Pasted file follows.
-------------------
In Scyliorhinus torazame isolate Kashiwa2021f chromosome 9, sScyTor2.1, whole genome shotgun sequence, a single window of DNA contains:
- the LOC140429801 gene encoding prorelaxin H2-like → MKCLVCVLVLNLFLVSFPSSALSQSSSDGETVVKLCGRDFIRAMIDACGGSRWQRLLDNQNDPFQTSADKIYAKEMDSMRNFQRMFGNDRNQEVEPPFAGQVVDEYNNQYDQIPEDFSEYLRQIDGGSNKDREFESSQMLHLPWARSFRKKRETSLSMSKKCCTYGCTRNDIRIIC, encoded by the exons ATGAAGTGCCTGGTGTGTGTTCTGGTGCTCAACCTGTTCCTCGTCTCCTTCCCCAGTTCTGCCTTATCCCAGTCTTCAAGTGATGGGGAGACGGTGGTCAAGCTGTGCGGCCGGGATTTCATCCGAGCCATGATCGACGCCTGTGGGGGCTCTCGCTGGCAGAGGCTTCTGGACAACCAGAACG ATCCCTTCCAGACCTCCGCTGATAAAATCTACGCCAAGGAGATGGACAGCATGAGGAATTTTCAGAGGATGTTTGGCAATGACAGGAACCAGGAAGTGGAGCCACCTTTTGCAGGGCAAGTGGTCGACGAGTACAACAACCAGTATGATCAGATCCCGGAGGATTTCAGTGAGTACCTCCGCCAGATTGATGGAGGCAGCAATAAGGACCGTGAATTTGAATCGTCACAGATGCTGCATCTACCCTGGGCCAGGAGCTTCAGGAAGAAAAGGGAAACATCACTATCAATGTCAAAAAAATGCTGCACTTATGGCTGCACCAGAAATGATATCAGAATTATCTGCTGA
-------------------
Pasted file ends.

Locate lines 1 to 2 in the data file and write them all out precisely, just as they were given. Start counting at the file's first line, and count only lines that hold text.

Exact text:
In Scyliorhinus torazame isolate Kashiwa2021f chromosome 9, sScyTor2.1, whole genome shotgun sequence, a single window of DNA contains:
- the LOC140429801 gene encoding prorelaxin H2-like → MKCLVCVLVLNLFLVSFPSSALSQSSSDGETVVKLCGRDFIRAMIDACGGSRWQRLLDNQNDPFQTSADKIYAKEMDSMRNFQRMFGNDRNQEVEPPFAGQVVDEYNNQYDQIPEDFSEYLRQIDGGSNKDREFESSQMLHLPWARSFRKKRETSLSMSKKCCTYGCTRNDIRIIC, encoded by the exons ATGAAGTGCCTGGTGTGTGTTCTGGTGCTCAACCTGTTCCTCGTCTCCTTCCCCAGTTCTGCCTTATCCCAGTCTTCAAGTGATGGGGAGACGGTGGTCAAGCTGTGCGGCCGGGATTTCATCCGAGCCATGATCGACGCCTGTGGGGGCTCTCGCTGGCAGAGGCTTCTGGACAACCAGAACG ATCCCTTCCAGACCTCCGCTGATAAAATCTACGCCAAGGAGATGGACAGCATGAGGAATTTTCAGAGGATGTTTGGCAATGACAGGAACCAGGAAGTGGAGCCACCTTTTGCAGGGCAAGTGGTCGACGAGTACAACAACCAGTATGATCAGATCCCGGAGGATTTCAGTGAGTACCTCCGCCAGATTGATGGAGGCAGCAATAAGGACCGTGAATTTGAATCGTCACAGATGCTGCATCTACCCTGGGCCAGGAGCTTCAGGAAGAAAAGGGAAACATCACTATCAATGTCAAAAAAATGCTGCACTTATGGCTGCACCAGAAATGATATCAGAATTATCTGCTGA